These penalty provisions ensure that individuals experiencing harm from online wagering are not targeted with marketing material that may encourage them to gamble or deregister. This is a key policy objective as receiving marketing material about gambling services may trigger individuals to resume accessing interactive wagering services.

 

‘Electronic message’ (section 61GE) means a message sent using the internet or any other listed carriage service, to an electronic address in connection with an email, instant messaging, telephone or similar account. It is immaterial whether the electronic address actually exists, or whether the message reaches its intended destination. However, it does not include a message sent by way of voice call.

 

‘Regulated electronic message’ (section 61GF) means an electronic message, where the purpose or one of the purposes of the message is to offer to provide, or to advertise or promote licensed interactive wagering services, or a provider or prospective provider of such services. The purpose of the message is determined having regard to its content, the way in which the message is presented, and the content that can be accessed using links, telephone numbers of contact information set out in the message.

 

Exceptions apply if the licensed interactive wagering service provider took reasonable precautions and exercised due diligence to avoid the contravention.

 

The offence has extended geographical category D jurisdiction.

 

New Section 61LB specifies that regulated telemarketing calls must not be made to a telephone number associated with a registered individual.

 

‘Regulated telemarketing call’ is defined at section 61GG to mean a voice call, where the purpose, or one of the purposes of the call is to offer to provide or to advertise or promote a licensed interactive wagering service. The purpose of the call is established having regard to the content of the call, the presentational aspects of the call, the content that can be obtained using any number, URL or contact information mentioned in the call. If the number from which the call is made is disclosed to the recipient, regard can also be had to the content that can be obtained by calling that number. A voice call may be made using any system supporting calls by voice, including the telephone network, systems and applications supporting voice over internet protocols, Skype or other video calls.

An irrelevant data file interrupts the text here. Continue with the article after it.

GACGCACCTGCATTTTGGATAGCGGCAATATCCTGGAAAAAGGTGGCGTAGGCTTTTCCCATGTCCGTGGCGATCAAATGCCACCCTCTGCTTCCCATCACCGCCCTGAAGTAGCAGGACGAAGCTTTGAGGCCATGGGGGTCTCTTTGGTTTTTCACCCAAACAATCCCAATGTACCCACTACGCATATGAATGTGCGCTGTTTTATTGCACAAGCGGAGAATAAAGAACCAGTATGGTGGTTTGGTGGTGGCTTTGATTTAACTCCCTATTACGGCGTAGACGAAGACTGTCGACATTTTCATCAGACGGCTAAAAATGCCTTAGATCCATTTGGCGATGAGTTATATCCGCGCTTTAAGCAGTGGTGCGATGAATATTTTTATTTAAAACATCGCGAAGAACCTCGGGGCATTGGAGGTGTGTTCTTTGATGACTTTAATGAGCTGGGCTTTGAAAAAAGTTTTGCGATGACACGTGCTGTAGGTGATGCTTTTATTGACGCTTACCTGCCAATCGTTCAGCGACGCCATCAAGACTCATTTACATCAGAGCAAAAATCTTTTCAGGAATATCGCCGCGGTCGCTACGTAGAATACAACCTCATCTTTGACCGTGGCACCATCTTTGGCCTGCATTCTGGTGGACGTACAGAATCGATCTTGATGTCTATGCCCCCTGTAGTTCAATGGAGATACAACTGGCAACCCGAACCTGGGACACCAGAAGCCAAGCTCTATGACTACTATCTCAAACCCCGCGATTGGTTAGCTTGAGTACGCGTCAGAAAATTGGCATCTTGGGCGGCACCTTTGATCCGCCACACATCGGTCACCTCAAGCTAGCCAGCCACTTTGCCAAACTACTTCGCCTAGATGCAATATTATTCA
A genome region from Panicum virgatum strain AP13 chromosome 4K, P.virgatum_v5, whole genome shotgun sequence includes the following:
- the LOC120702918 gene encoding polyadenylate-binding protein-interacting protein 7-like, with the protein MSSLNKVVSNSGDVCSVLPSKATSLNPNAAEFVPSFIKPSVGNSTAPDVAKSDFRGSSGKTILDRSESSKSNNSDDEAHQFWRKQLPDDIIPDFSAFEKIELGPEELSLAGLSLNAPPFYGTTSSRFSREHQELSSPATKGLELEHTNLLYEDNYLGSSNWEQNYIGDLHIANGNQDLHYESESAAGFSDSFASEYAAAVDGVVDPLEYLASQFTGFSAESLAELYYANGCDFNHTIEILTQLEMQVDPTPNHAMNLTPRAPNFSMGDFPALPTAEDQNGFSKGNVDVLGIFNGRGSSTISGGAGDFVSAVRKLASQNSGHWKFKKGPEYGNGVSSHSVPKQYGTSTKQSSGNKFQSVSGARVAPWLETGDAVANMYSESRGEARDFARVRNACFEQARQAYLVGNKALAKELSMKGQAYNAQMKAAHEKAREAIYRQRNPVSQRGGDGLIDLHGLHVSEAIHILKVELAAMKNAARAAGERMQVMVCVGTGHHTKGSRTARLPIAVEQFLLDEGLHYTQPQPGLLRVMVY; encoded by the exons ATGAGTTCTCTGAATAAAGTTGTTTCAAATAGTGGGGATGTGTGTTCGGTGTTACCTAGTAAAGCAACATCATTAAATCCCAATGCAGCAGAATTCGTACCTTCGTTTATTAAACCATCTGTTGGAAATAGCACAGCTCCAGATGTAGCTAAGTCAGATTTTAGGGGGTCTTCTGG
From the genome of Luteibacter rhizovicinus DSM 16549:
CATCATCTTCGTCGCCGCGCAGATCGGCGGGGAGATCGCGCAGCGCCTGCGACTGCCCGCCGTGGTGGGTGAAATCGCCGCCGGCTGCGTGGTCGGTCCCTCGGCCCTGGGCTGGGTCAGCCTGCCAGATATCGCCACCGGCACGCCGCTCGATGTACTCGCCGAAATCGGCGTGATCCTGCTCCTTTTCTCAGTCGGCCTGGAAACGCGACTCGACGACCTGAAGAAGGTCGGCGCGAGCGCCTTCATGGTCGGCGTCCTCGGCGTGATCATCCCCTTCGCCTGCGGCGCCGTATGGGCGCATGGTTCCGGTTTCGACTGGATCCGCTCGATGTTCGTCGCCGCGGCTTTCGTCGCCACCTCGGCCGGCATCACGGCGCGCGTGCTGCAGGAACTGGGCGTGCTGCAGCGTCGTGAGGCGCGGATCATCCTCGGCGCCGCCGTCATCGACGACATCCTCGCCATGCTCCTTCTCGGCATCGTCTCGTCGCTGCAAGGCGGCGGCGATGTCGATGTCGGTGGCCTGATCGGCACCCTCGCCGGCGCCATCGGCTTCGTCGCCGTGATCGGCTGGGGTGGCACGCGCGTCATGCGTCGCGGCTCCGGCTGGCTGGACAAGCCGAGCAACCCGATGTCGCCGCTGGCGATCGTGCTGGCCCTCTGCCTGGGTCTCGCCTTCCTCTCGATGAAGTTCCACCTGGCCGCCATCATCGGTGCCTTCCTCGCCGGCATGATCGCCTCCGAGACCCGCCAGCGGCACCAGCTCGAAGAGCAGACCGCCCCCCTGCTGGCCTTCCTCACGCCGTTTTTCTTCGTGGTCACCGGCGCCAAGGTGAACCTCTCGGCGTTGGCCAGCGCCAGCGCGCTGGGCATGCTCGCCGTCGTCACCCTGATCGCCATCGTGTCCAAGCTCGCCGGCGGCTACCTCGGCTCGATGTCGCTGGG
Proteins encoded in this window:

An offence applies where a licensed interactive wagering service provider makes, or causes to be made, a regulated telemarketing call to a registered individual. The offence is subject to a criminal penalty of 120 penalty units or a civil penalty of 180 civil penalty units for the mirror civil penalty provision.

 

The offence does not apply if the licensed interactive wagering service provider took reasonable precautions and exercised due diligence to avoid the contravention.

 

The offence against has extended geographical category D jurisdiction.

 

New section 61LC prevents regulated direct marketing material being sent to a registered individual. It is an offence for a licensed interactive wagering service provider to send, or cause to be sent, regulated direct marketing material to a registered individual. It is also an offence if the person sends, or causes to be sent by a postal service or other like service, regulated direct marketing material to advertise or promote a provider, or prospective provider of licensed interactive wagering services to the individual. A licensed interactive wagering service provider that sends regulated direct marketing material to a registered individual could be liable to a criminal penalty of 120 penalty units, or an equivalent civil penalty of 180 penalty units.

‘Regulated direct marketing material’ (section 61GH) means physical material, where it would be concluded that the purpose, or one of the purposes of the material is to offer to provide, or to advertise or promote licensed interactive wagering services, or to advertise or promote a provider of licensed interactive wagering services. The purpose of the material is determined based upon its content, the way in which the material is presented and content that can be located using any URLs, telephone numbers or contact information set out in the material.

 

An exception from the offence or civil penalty applies if the licensed interactive wagering service provider took reasonable precautions and exercised due diligence to avoid the contravention.

 

Extended geographical jurisdiction applies to the offence.

 

New Section 61LD prevents information about a registered individual being disclosed for marketing purposes.

 

A licensed interactive wagering service provider commits an offence or may attract a civil penalty if they disclose specific information relating to a registered individual who holds or held a licensed interactive wagering service account with that provider,

with the intention that the information be used by the recipient of the information:

·          to send, or cause to be sent, a regulated electronic message to an electronic address of the individual; or

·          to make, or cause to be made, a regulated telemarketing call to the individual; or